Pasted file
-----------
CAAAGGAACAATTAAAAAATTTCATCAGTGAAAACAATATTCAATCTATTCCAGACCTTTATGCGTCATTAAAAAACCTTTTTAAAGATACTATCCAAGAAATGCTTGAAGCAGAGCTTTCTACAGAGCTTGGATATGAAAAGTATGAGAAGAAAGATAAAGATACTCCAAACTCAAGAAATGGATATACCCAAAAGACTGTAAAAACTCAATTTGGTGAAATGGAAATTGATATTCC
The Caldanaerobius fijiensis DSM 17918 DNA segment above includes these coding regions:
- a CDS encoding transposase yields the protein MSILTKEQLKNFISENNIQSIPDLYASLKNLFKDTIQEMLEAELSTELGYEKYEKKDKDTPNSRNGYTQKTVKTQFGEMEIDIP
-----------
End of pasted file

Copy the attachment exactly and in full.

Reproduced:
CAAAGGAACAATTAAAAAATTTCATCAGTGAAAACAATATTCAATCTATTCCAGACCTTTATGCGTCATTAAAAAACCTTTTTAAAGATACTATCCAAGAAATGCTTGAAGCAGAGCTTTCTACAGAGCTTGGATATGAAAAGTATGAGAAGAAAGATAAAGATACTCCAAACTCAAGAAATGGATATACCCAAAAGACTGTAAAAACTCAATTTGGTGAAATGGAAATTGATATTCC
The Caldanaerobius fijiensis DSM 17918 DNA segment above includes these coding regions:
- a CDS encoding transposase yields the protein MSILTKEQLKNFISENNIQSIPDLYASLKNLFKDTIQEMLEAELSTELGYEKYEKKDKDTPNSRNGYTQKTVKTQFGEMEIDIP